Roper v Simmons, Case Number 03-633 (ROPER V. SIMMONS (03-633), 2017), brought before the court October 13, 2004 to March 1, 2005, Roper who was the Superintendent at Potosi Correction Center and Christopher Simmons who is the juvenile offender at the time. Brief Summary of the crime, Christopher Simmons, who was junior in high school at the time of the crime, had told two of his friends that he wanted to kill someone. He planned out the crime, by doing a home invasion. He told his friends that they could break in like a burglary, tie their victim up and through the victim over the nearby bridge. He also, stated to his friends since we are minors we will get away with the crime. Simmons knew the person of interest because he was involved with
The impact of Williams v Roffey Bros & Nicholls (Contractors) Ltd  EWCA Civ 5 on the doctrine of consideration.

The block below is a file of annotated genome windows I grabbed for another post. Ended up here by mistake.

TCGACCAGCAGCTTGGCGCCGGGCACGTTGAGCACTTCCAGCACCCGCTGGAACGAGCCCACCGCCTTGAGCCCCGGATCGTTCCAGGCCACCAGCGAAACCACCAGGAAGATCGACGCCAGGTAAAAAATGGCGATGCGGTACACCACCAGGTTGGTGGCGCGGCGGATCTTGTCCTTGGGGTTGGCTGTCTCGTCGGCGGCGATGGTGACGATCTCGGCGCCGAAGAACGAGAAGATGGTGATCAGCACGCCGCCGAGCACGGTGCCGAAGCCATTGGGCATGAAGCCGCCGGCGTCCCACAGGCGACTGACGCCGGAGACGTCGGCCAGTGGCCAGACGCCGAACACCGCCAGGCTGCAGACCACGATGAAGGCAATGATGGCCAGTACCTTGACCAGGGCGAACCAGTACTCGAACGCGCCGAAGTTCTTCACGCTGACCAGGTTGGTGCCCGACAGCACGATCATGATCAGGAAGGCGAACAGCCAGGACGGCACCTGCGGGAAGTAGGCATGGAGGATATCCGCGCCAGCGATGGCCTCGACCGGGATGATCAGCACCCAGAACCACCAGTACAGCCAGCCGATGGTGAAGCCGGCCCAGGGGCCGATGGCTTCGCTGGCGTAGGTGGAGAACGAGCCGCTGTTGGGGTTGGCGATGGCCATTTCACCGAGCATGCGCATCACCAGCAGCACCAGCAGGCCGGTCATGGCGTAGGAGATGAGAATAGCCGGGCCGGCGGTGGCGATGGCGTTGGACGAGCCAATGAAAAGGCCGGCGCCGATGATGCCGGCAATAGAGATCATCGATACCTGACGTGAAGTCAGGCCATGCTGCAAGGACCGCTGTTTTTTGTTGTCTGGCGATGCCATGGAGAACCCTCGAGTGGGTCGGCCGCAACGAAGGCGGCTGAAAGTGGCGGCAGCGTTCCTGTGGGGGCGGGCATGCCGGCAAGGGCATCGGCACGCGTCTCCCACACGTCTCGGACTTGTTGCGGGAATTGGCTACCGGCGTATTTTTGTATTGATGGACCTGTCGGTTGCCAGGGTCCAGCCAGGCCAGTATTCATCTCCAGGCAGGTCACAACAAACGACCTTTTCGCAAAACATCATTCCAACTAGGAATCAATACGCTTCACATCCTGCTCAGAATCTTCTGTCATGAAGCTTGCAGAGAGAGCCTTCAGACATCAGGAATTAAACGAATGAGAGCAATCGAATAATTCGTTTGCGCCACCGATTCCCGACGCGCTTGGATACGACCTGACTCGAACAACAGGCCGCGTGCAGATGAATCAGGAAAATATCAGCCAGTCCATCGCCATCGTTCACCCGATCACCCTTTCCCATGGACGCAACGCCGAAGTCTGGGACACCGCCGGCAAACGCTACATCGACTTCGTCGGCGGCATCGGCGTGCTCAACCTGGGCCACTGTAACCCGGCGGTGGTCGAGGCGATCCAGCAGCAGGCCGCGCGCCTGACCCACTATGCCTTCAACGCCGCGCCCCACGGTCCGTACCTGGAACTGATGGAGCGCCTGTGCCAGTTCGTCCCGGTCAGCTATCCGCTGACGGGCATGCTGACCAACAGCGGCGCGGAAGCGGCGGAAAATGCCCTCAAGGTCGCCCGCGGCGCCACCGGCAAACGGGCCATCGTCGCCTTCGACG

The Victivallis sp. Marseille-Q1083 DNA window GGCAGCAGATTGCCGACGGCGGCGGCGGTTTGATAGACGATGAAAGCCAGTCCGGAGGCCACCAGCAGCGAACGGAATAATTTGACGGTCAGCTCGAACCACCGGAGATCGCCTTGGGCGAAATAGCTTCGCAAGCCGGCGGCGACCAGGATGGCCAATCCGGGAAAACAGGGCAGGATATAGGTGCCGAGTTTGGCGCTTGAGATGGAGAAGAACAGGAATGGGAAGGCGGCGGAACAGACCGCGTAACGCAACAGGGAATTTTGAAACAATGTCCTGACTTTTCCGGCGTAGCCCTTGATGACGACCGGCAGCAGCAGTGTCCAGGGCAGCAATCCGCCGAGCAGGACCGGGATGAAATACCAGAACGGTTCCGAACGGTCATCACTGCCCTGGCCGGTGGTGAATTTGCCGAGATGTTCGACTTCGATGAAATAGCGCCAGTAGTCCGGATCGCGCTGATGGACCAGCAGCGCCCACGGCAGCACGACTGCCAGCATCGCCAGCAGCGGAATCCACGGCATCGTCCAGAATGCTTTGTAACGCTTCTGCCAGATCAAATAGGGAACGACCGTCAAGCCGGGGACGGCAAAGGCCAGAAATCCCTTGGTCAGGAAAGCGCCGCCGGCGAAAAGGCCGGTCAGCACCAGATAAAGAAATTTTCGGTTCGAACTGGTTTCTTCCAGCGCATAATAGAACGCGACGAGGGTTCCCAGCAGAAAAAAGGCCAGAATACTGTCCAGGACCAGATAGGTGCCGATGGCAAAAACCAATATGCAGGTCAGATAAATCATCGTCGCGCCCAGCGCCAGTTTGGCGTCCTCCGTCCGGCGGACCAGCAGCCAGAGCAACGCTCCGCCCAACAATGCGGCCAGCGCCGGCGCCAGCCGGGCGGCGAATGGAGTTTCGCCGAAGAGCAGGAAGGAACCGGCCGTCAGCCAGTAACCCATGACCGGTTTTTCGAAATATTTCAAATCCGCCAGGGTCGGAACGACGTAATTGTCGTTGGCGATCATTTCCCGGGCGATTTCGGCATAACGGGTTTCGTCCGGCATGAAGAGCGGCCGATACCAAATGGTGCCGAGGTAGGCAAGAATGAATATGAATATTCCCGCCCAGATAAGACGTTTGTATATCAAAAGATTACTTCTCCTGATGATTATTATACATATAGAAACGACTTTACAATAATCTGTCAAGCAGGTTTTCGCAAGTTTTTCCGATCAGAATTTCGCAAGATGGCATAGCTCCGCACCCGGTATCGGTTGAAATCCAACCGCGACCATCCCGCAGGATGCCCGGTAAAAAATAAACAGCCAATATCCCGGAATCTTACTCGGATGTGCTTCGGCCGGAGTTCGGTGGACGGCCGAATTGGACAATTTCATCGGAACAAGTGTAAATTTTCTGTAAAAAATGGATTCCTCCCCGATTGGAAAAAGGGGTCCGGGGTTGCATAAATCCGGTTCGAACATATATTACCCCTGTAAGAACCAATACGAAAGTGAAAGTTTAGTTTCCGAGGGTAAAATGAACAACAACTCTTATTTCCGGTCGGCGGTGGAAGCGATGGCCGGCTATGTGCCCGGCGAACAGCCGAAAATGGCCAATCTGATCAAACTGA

Proprietary estoppel, on the other hand, is a “legal bar preventing a (first) party from denying another (second) party's right in first party's property where the second party has incurred costs in that property to its detriment”. Proprietary estoppel, like other types of estoppel, is not a remedy in itself but a tool to raise “estoppel equity”, on the basis of which the court is able to decide on the type of remedy that this equity will satisfy. Similarly to the need for the element of common intention for the purpose of establishing a constructive trust, there is a need for the establishment of an active or passive assurance on the part of the defendant that leads to some form of consequential detriment on the part of the claimant when acting in reliance on that assurance. Thus, there must be a causal connection between the actions undertaken by the claimant and the initial assurance on the part of the defendant. The extent and the nature of the detriment suffered by the claimant, however, appears to be substantially more flexible than that necessary to find the existence of a constructive trust. For example, in Inwards v Baker , such detriment amounted to the improvement of the defendant’s land, while in Gillett v Holt  it was manifested in both financial and personal detriment. Yet unlike in most cases involving common intention constructive trusts, in neither of